TTC pension plan focusing on liquidity amid coronavirus pandemic

The Toronto Transit Commission Pension Fund Society has been reminded of the importance of liquidity during the coronavirus pandemic, according to Sean Hewitt, the fund’s chief executive officer, during a virtual roundtable hosted by the Canadian Pension and Benefits Institute on Thursday.

“COVID-19 was a really interesting test study in liquidity,” he said, noting the TTC plan conducts a liquidity budget test annually to ensure it’s able to pay pensioners under dire circumstances. The previous test case was the 2008 global financial crisis, but the economic uncertainty wrought by the pandemic has become the new litmus test for the worst-case scenario.

There was a period of time when even high-functioning bond markets weren’t operating the way they should, said Hewitt, pointing out alternatives, particularly, real estate, private equity and infrastructure aren’t assets easily liquidated in a pinch. He advised plan sponsors to ensure their strategies involve a mix of highly liquid and illiquid investments to achieve long-term sustainability.

Read: A look at the TTC pension plan’s move to more illiquid assets

The TTC pension plan has been investing in alternatives — mainly through real estate — for the past few decades. However, the process to invest in some alternatives, such as private real estate or infrastructure, can be slow going, he said, noting it takes time to fully implement a strategy and the approach must be regularly reconfirmed. While these strategies may take more time, the delay can allow plan sponsors the opportunity to build a foundation and confidence in a long-term approach and relationship, which is often the TTC pension plan’s goal.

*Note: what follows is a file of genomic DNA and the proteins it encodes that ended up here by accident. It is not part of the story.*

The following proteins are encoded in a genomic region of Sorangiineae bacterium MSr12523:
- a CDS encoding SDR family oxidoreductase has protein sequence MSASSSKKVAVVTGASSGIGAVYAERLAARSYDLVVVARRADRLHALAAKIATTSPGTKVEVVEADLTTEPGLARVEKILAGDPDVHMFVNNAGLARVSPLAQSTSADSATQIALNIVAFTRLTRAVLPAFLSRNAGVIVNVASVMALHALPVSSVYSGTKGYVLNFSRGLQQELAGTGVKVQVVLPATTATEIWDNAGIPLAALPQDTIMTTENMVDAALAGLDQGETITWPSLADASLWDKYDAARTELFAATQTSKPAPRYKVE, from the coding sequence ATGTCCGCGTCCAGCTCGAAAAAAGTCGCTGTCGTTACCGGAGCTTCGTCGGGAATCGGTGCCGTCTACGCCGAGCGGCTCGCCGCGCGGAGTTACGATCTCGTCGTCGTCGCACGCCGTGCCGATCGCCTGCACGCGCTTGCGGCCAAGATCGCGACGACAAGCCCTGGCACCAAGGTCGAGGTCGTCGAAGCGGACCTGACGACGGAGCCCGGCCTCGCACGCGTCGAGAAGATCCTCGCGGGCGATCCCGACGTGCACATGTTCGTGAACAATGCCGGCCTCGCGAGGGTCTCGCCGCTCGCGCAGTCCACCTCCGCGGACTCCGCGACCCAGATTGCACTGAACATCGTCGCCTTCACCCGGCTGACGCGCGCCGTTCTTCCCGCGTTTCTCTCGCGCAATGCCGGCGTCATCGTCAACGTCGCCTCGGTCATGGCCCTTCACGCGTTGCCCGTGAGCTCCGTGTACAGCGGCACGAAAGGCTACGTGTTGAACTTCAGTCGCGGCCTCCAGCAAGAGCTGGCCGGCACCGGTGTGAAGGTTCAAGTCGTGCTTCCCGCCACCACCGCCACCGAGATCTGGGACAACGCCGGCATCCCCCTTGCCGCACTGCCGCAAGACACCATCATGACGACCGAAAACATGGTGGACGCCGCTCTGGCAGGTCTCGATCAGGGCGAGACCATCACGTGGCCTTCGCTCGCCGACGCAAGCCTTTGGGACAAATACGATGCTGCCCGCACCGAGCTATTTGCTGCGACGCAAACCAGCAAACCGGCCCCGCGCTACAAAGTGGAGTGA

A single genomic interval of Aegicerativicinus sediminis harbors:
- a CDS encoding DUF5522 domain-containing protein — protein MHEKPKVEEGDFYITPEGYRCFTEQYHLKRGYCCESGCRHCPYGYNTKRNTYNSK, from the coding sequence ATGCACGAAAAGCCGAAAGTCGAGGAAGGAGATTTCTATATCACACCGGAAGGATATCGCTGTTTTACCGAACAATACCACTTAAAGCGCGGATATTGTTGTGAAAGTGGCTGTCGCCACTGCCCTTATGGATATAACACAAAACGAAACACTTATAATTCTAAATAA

The plan has invested in infrastructure since 2015, with a target of investing eight per cent (roughly $1 billion) of its plan assets; however, Hewitt says he doesn’t foresee these assets fully meeting their strategic weight until at least 2022. One exception was a significantly long-term investment the plan made into digital infrastructure in 2018, including data centres and cell towers, the returns of which were accelerated by the pandemic this year.

When determining alternative strategies, Hewitt advised plan sponsors to start by reviewing their objectives, suggesting they consistently review objectives and performance, then incrementally find ways to improve chances of success.

A strong governance framework makes a difference, so to ensure decisions are always aligned with the plan’s objectives, he encouraged plan sponsors to take the time required to vet decisions or empower staff or service providers to assist in this area when developing a complex strategy.

Read: Canadian DB plans increasingly focused on long-term goals, monitoring pension risk